From the moment it began, I knew I would love it. For those of you who know what this means, it even showed the balloon lady outside the Gardens. For the rest of you, it mirrored the feel of the Arthur Rackham drawings beautifully. It included little touches that made the past (and now fantasy of it) come alive. In a way that Finding Neverland did not quite achieve. From the costumes to the overall visual quality. And free of the 'must glamorize' mentality of Hollywood.
Another treasure-filled scene for a Barrie scholar is the re-creation of The Boy Castaways of Black Lake Island. This portion is not unlike having a time machine. Barrie's actual photographs are inserted every so often. They're placed amid history unfolding. We now see the Llewelyn Davies boys tromping along on their adventure, eventually striking the poses in the photos that have come to be known. (Only two copies of The Boy Castaways existed, one for the boys. One for Barrie.)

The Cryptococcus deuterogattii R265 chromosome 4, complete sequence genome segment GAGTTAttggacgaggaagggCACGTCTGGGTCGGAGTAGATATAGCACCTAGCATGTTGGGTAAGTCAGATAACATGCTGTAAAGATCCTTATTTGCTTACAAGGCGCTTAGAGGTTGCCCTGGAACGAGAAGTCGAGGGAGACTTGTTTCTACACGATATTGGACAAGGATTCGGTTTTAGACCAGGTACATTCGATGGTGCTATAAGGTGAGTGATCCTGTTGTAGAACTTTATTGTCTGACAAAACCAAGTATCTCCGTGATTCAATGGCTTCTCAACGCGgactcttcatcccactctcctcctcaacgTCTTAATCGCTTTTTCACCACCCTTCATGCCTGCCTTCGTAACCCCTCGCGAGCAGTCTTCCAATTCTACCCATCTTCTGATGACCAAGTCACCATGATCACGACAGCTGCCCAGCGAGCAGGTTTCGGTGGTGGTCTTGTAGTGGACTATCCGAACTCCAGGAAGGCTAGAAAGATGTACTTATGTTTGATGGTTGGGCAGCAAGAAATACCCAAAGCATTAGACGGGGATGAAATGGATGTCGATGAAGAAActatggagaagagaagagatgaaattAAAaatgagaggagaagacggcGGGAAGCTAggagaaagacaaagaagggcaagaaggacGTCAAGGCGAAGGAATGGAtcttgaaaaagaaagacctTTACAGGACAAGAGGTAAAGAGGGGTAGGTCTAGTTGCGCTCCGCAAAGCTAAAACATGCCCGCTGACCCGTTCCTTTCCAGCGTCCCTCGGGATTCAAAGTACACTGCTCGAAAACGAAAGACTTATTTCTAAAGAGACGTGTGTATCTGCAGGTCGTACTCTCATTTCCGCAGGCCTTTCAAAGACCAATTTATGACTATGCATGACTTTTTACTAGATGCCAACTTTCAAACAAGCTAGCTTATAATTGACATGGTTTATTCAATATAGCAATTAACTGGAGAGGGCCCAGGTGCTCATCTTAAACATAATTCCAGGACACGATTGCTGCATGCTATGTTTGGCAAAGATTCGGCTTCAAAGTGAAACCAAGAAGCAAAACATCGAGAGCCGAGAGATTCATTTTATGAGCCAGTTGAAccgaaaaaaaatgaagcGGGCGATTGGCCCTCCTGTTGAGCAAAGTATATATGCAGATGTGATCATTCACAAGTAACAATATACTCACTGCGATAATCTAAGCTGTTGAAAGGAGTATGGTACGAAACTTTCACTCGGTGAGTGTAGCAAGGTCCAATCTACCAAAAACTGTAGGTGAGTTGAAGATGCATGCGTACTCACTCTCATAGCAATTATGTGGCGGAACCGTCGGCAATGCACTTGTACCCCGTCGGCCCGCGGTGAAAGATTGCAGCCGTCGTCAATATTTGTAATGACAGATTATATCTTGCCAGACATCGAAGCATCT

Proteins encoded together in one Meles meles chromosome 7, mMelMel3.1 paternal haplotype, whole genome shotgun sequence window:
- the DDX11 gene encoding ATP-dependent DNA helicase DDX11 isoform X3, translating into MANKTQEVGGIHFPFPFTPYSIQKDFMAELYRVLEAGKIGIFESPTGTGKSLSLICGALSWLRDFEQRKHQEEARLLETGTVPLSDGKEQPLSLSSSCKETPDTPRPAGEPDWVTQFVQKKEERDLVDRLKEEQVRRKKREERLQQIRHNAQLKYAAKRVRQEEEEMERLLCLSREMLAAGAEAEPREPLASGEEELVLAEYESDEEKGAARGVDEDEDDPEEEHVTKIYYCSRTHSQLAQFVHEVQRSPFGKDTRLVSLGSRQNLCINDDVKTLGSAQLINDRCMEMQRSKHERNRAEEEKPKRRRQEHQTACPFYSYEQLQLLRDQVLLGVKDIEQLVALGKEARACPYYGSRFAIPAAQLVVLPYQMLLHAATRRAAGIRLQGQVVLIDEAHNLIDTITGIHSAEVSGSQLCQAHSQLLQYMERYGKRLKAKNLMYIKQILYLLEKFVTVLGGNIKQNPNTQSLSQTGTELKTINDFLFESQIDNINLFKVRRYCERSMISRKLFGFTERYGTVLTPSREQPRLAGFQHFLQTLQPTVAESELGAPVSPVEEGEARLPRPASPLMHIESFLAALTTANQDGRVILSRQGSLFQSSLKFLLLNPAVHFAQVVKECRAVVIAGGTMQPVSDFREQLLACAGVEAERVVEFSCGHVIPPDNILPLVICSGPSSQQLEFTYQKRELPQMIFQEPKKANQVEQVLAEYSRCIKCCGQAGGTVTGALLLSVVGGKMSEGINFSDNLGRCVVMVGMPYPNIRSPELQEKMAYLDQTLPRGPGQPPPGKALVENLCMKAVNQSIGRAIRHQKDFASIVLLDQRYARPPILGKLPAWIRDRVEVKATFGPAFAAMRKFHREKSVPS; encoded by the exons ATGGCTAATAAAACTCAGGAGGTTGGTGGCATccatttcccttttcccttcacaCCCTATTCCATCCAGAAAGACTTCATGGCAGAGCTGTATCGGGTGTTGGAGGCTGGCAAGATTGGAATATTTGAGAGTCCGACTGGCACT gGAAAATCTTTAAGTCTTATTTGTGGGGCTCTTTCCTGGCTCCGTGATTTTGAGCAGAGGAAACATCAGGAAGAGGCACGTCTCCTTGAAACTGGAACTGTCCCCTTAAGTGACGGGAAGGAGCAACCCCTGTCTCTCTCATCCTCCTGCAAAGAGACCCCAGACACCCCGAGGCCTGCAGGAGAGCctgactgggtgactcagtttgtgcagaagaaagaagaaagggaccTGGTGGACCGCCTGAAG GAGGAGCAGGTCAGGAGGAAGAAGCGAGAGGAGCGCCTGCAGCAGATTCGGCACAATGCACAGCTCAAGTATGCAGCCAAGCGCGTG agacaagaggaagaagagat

Thanks to Birkin, we have audio and video of Barrie. Ian Holm does a great job in picking up his speech patterns. Needless to say, his Scottish accent and acting are excellent. Also excellent is Paul Holmes, who plays George. (From the date of birth I assume it to be Holmes, for two boys have played him.) He doesn't seem to be acting at all - natural, convincing.
I enjoy it immensely. It's a delight to hear Barrie's most famous lines (of real life/notes, not from his literature) spoken and deftly inserted into conversations. Though not fast paced, it's compelling. It truly allows for the mundane moments to shine while they build to a lovely protrayal of how matters developed. Looking forward to the rest. (Even though it will be a sad story to come.)
Bravo Birkin! Bravo to Holm! And bravo to everyone who made this possible.
I've been waiting a long time to see this mini-series. It's been worth it.
Learn more about The Boy Castaways and see more of the pictures at Birkin's site.
The link is on the left.